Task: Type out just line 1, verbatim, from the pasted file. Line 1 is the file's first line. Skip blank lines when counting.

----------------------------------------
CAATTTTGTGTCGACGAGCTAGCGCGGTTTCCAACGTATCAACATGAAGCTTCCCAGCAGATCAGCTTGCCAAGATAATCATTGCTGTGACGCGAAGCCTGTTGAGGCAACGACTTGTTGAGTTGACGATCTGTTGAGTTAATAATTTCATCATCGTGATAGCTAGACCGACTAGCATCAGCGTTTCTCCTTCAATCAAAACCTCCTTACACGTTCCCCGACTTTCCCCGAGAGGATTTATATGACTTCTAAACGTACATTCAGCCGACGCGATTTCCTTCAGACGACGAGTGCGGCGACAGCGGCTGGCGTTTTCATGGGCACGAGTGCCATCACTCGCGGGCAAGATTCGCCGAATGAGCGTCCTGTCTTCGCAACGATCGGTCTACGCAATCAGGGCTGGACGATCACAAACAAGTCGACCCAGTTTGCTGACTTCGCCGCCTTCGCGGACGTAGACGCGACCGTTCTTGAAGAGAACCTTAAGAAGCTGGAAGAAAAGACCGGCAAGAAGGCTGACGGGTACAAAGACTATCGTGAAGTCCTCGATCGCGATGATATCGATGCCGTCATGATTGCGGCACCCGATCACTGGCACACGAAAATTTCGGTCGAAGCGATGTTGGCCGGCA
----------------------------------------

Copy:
CAATTTTGTGTCGACGAGCTAGCGCGGTTTCCAACGTATCAACATGAAGCTTCCCAGCAGATCAGCTTGCCAAGATAATCATTGCTGTGACGCGAAGCCTGTTGAGGCAACGACTTGTTGAGTTGACGATCTGTTGAGTTAATAATTTCATCATCGTGATAGCTAGACCGACTAGCATCAGCGTTTCTCCTTCAATCAAAACCTCCTTACACGTTCCCCGACTTTCCCCGAGAGGATTTATATGACTTCTAAACGTACATTCAGCCGACGCGATTTCCTTCAGACGACGAGTGCGGCGACAGCGGCTGGCGTTTTCATGGGCACGAGTGCCATCACTCGCGGGCAAGATTCGCCGAATGAGCGTCCTGTCTTCGCAACGATCGGTCTACGCAATCAGGGCTGGACGATCACAAACAAGTCGACCCAGTTTGCTGACTTCGCCGCCTTCGCGGACGTAGACGCGACCGTTCTTGAAGAGAACCTTAAGAAGCTGGAAGAAAAGACCGGCAAGAAGGCTGACGGGTACAAAGACTATCGTGAAGTCCTCGATCGCGATGATATCGATGCCGTCATGATTGCGGCACCCGATCACTGGCACACGAAAATTTCGGTCGAAGCGATGTTGGCCGGCA